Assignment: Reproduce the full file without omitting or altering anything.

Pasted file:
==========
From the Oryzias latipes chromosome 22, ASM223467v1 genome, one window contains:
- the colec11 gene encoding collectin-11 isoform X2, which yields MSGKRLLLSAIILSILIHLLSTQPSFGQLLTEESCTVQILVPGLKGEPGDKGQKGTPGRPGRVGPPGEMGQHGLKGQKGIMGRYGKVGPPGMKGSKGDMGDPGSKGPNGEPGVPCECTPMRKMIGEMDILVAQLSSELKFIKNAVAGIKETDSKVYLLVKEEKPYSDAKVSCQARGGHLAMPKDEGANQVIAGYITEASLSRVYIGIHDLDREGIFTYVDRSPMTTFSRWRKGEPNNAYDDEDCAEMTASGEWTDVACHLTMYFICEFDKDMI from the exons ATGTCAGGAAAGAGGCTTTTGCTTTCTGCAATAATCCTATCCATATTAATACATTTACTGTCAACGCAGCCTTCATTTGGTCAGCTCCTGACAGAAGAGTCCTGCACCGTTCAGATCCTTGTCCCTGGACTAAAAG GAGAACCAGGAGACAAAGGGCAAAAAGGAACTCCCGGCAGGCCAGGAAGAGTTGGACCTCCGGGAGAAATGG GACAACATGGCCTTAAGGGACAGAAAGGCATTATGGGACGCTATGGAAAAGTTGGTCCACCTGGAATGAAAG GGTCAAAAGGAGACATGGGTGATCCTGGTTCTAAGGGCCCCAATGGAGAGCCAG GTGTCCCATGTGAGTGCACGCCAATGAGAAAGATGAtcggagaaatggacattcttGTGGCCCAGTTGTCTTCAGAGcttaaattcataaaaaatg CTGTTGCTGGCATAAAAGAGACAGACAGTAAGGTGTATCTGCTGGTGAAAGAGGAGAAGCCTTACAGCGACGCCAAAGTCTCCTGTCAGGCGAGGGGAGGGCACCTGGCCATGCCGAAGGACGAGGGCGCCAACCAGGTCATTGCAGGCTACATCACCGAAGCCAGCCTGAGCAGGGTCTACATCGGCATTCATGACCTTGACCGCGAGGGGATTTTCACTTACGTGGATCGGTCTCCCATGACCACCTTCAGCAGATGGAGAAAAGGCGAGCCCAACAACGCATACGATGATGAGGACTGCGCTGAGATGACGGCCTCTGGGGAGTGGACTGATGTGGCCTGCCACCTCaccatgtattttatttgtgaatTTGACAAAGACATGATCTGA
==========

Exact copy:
From the Oryzias latipes chromosome 22, ASM223467v1 genome, one window contains:
- the colec11 gene encoding collectin-11 isoform X2, which yields MSGKRLLLSAIILSILIHLLSTQPSFGQLLTEESCTVQILVPGLKGEPGDKGQKGTPGRPGRVGPPGEMGQHGLKGQKGIMGRYGKVGPPGMKGSKGDMGDPGSKGPNGEPGVPCECTPMRKMIGEMDILVAQLSSELKFIKNAVAGIKETDSKVYLLVKEEKPYSDAKVSCQARGGHLAMPKDEGANQVIAGYITEASLSRVYIGIHDLDREGIFTYVDRSPMTTFSRWRKGEPNNAYDDEDCAEMTASGEWTDVACHLTMYFICEFDKDMI from the exons ATGTCAGGAAAGAGGCTTTTGCTTTCTGCAATAATCCTATCCATATTAATACATTTACTGTCAACGCAGCCTTCATTTGGTCAGCTCCTGACAGAAGAGTCCTGCACCGTTCAGATCCTTGTCCCTGGACTAAAAG GAGAACCAGGAGACAAAGGGCAAAAAGGAACTCCCGGCAGGCCAGGAAGAGTTGGACCTCCGGGAGAAATGG GACAACATGGCCTTAAGGGACAGAAAGGCATTATGGGACGCTATGGAAAAGTTGGTCCACCTGGAATGAAAG GGTCAAAAGGAGACATGGGTGATCCTGGTTCTAAGGGCCCCAATGGAGAGCCAG GTGTCCCATGTGAGTGCACGCCAATGAGAAAGATGAtcggagaaatggacattcttGTGGCCCAGTTGTCTTCAGAGcttaaattcataaaaaatg CTGTTGCTGGCATAAAAGAGACAGACAGTAAGGTGTATCTGCTGGTGAAAGAGGAGAAGCCTTACAGCGACGCCAAAGTCTCCTGTCAGGCGAGGGGAGGGCACCTGGCCATGCCGAAGGACGAGGGCGCCAACCAGGTCATTGCAGGCTACATCACCGAAGCCAGCCTGAGCAGGGTCTACATCGGCATTCATGACCTTGACCGCGAGGGGATTTTCACTTACGTGGATCGGTCTCCCATGACCACCTTCAGCAGATGGAGAAAAGGCGAGCCCAACAACGCATACGATGATGAGGACTGCGCTGAGATGACGGCCTCTGGGGAGTGGACTGATGTGGCCTGCCACCTCaccatgtattttatttgtgaatTTGACAAAGACATGATCTGA